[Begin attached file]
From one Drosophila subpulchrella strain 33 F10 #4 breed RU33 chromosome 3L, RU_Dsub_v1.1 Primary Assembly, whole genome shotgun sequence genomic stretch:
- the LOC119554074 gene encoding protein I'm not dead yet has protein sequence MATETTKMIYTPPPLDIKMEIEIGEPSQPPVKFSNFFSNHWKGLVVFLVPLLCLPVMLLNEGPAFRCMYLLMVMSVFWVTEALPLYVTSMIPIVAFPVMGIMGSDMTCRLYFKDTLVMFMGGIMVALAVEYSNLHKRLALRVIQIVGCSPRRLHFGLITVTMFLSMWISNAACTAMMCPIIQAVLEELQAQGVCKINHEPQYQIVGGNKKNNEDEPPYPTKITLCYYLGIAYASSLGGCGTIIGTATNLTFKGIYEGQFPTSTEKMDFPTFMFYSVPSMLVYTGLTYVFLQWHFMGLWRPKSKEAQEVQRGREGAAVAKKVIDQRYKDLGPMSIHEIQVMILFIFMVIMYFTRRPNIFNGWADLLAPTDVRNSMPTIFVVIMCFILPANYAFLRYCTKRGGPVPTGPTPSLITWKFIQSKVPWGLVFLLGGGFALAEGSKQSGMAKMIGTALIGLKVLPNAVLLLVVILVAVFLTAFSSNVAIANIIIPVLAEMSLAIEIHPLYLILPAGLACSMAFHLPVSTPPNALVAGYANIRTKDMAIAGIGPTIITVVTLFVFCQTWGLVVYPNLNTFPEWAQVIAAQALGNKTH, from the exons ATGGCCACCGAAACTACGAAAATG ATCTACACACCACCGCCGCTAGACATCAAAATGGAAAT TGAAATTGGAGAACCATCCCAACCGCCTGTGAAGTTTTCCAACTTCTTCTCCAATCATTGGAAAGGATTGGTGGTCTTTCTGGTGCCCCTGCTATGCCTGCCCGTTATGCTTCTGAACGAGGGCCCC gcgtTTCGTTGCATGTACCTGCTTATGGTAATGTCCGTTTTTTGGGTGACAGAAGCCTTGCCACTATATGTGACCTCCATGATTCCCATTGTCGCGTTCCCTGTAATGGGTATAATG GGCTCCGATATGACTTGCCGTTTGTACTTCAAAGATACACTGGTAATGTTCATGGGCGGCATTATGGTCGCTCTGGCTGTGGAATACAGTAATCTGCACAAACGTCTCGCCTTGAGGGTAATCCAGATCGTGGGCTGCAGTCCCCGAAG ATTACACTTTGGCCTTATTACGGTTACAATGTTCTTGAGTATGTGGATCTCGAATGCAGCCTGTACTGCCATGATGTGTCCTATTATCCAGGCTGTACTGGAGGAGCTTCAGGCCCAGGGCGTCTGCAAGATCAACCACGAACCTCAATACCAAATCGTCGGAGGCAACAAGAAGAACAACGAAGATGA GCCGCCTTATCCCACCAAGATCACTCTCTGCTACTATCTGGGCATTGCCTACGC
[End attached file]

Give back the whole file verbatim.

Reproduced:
From one Drosophila subpulchrella strain 33 F10 #4 breed RU33 chromosome 3L, RU_Dsub_v1.1 Primary Assembly, whole genome shotgun sequence genomic stretch:
- the LOC119554074 gene encoding protein I'm not dead yet has protein sequence MATETTKMIYTPPPLDIKMEIEIGEPSQPPVKFSNFFSNHWKGLVVFLVPLLCLPVMLLNEGPAFRCMYLLMVMSVFWVTEALPLYVTSMIPIVAFPVMGIMGSDMTCRLYFKDTLVMFMGGIMVALAVEYSNLHKRLALRVIQIVGCSPRRLHFGLITVTMFLSMWISNAACTAMMCPIIQAVLEELQAQGVCKINHEPQYQIVGGNKKNNEDEPPYPTKITLCYYLGIAYASSLGGCGTIIGTATNLTFKGIYEGQFPTSTEKMDFPTFMFYSVPSMLVYTGLTYVFLQWHFMGLWRPKSKEAQEVQRGREGAAVAKKVIDQRYKDLGPMSIHEIQVMILFIFMVIMYFTRRPNIFNGWADLLAPTDVRNSMPTIFVVIMCFILPANYAFLRYCTKRGGPVPTGPTPSLITWKFIQSKVPWGLVFLLGGGFALAEGSKQSGMAKMIGTALIGLKVLPNAVLLLVVILVAVFLTAFSSNVAIANIIIPVLAEMSLAIEIHPLYLILPAGLACSMAFHLPVSTPPNALVAGYANIRTKDMAIAGIGPTIITVVTLFVFCQTWGLVVYPNLNTFPEWAQVIAAQALGNKTH, from the exons ATGGCCACCGAAACTACGAAAATG ATCTACACACCACCGCCGCTAGACATCAAAATGGAAAT TGAAATTGGAGAACCATCCCAACCGCCTGTGAAGTTTTCCAACTTCTTCTCCAATCATTGGAAAGGATTGGTGGTCTTTCTGGTGCCCCTGCTATGCCTGCCCGTTATGCTTCTGAACGAGGGCCCC gcgtTTCGTTGCATGTACCTGCTTATGGTAATGTCCGTTTTTTGGGTGACAGAAGCCTTGCCACTATATGTGACCTCCATGATTCCCATTGTCGCGTTCCCTGTAATGGGTATAATG GGCTCCGATATGACTTGCCGTTTGTACTTCAAAGATACACTGGTAATGTTCATGGGCGGCATTATGGTCGCTCTGGCTGTGGAATACAGTAATCTGCACAAACGTCTCGCCTTGAGGGTAATCCAGATCGTGGGCTGCAGTCCCCGAAG ATTACACTTTGGCCTTATTACGGTTACAATGTTCTTGAGTATGTGGATCTCGAATGCAGCCTGTACTGCCATGATGTGTCCTATTATCCAGGCTGTACTGGAGGAGCTTCAGGCCCAGGGCGTCTGCAAGATCAACCACGAACCTCAATACCAAATCGTCGGAGGCAACAAGAAGAACAACGAAGATGA GCCGCCTTATCCCACCAAGATCACTCTCTGCTACTATCTGGGCATTGCCTACGC